The evidence authorized the verdict and the trial court did not err in overruling the general grounds of the motion.

Judgment affirmed. Gardner, P. J., Nichols, Bell and Frankum, JJ., concur. Felton, C. J., and Townsend, J., dissent.

FELTON, Chief Judge, dissenting. Code § 105-1803 provides: "As a general rule there can be no tort committed against a person consenting thereto, if that consent is free and not obtained by fraud, and is the action of a sound mind. The consent of a person incapable of consenting, such as a minor, may not affect the rights of any other person having a right of action for the injury."

In my opinion the rationale of the above Code section and the decisions of our courts on the questions of the guest rule, consent to torts and assumption of risks is that a guest in a motor vehicle consents to any tort committed against him by ordinary negligence or assumes the risks of injury due to ordinary negligence of the driver. If I am right in this view the rule would *643 not apply to a minor who is incapable of consenting to be a guest and to torts due to ordinary care. It would therefore follow, under the provisions of the Code section that a mother can recover for a tortious death of her child due to ordinary negligence where the child was incapable of consenting. I think it would be against public policy for a mother, guardian or other person standing in loco parentis to give consent to a tort to a child. Consenting for a child to ride with another is not a consent to a tort.

TOWNSEND, Judge, dissenting. The question of whether an operator of a motor vehicle owes slight or ordinary care to a child guest incapable of contributory negligence (Riggs v. Watson, 77 Ga. App. 62, 47 S. E. 2d 900), and who is incapable of consenting to be a passenger, brings to my mind the question of what reason exists for holding that an operator is liable for gross negligence only. An invitee on the owner's premises, or anywhere else except in an automobile, is entitled to ordinary care. It appears that the "guest rule" in Georgia grew up as a kind of mistake in the first instance. It has been said it is founded on the common law, but both Alabama and Tennessee, common-law states, follow the ordinary care rule. Neither they nor we have any statute regulating the issue. The first case on the subject was written by Judge Luke in 1921. Epps v. Parrish, 26 Ga. App. 399 (106 S. E. 297). He said that the issue appeared to be an open question in Georgia, and cited Self v. Dunn, 42 Ga. 528 (5 Am. Rep. 544) as authority for the proposition that actionable negligence must be gross. The Self case was an action for loss of personal property by an accommodation ferrier. He was held bound by slight diligence only, the court citing what is now Code § 12-302 relating to the liability of a naked depositary. The first Supreme Court case I find on the subject is Slaton v. Hall, 168 Ga. 710, 718 (148 S.E. 741, 73 A. L. R. 891) which says merely, without citing authority, that "the Alabama rule applies a higher degree of care than does the rule in Georgia."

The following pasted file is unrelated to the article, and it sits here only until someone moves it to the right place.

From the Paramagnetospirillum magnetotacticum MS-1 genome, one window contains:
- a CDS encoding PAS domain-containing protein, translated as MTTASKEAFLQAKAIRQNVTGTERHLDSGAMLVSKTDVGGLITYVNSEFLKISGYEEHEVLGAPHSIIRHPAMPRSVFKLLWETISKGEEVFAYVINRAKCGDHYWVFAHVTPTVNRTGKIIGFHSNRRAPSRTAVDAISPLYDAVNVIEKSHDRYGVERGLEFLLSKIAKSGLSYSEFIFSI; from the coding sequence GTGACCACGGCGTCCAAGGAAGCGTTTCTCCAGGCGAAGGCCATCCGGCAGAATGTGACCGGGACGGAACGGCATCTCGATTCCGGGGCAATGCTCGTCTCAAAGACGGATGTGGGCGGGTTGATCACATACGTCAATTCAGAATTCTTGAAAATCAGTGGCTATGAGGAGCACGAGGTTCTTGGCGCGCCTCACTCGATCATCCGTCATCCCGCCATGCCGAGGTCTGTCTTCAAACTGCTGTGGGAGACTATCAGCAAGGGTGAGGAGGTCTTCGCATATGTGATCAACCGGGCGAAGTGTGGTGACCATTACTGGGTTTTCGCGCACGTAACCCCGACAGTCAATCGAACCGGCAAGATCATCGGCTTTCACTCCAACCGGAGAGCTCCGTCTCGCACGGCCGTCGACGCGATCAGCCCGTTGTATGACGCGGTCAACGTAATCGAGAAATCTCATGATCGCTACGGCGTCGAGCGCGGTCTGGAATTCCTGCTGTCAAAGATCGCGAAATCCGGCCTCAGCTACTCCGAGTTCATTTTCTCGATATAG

I think it inconsistent to require less diligence toward an invitee in an automobile than anywhere else. I would like to restrict the rule as much as possible to make it consistent with *644 the duty owed invitees generally. No logical reason has been given so far as I know for requiring only slight care of a guest passenger who is an invitee. If one exists, the most reasonable explanation would be that the invitee by accepting the gratuitous invitation accepts the usual and ordinary hazards of automobile traffic and that those hazards may be said to include ordinary negligence on the part of the driver. If this is the proper rationale, then a child who is incapable of giving consent is incapable of agreeing to assume the risks of the driver's ordinary negligence. I think that anyone who takes a young child in his care should owe at least a duty of ordinary care to the child, and that this duty would not be waived whether the mother consented to the child being taken in the automobile or not. I take the position that any person entrusted with a young child owes that child as well as its parents ordinary care for its safety, and that this is true whether it is in an automobile or anywhere else.

Fountain v. Tidwell, 92 Ga. App. 199 (4) (88 S. E. 2d 486) is authority for the proposition that it is the duty of the trial court to charge the law applicable to the issues of the case, and that this includes charging that the duty of the defendant to exercise ordinary care in a proper case remains even though the plaintiff's petition is brought on the theory that the defendant owed her only slight care. There is no estoppel on the part of this plaintiff to so contend unless it be that the mother who gave her consent as the plaintiff here suing for the full value of the life of her child is estopped because she predicated her action on the guest rule and gross negligence in the first instance. I recognize that where a plaintiff brings an action on a theory and tries it on that theory, the trial court is led to charge the law applicable to such theory. Fountain v. Tidwell, 92 Ga. App. 199, supra, was an action on behalf of the mother for the full value of the life of her deceased child. However, the petition of the mother here states the facts under which the child was riding with the defendant as was done by amendment in the Fountain case. There the charge of gross negligence remained unchanged after amendment.

Accordingly, I feel that although the trial court was led into *645 error, the error nevertheless exists because it is my position that any rule requiring less than ordinary care toward a six-year-old child taken into custody, care and control by another from that of a parent is inhumane. That such child is taken into an automobile does not change my views. I think such a person owes ordinary care to the child from the time he takes it from the parent until he returns it regardless of the place or method employed.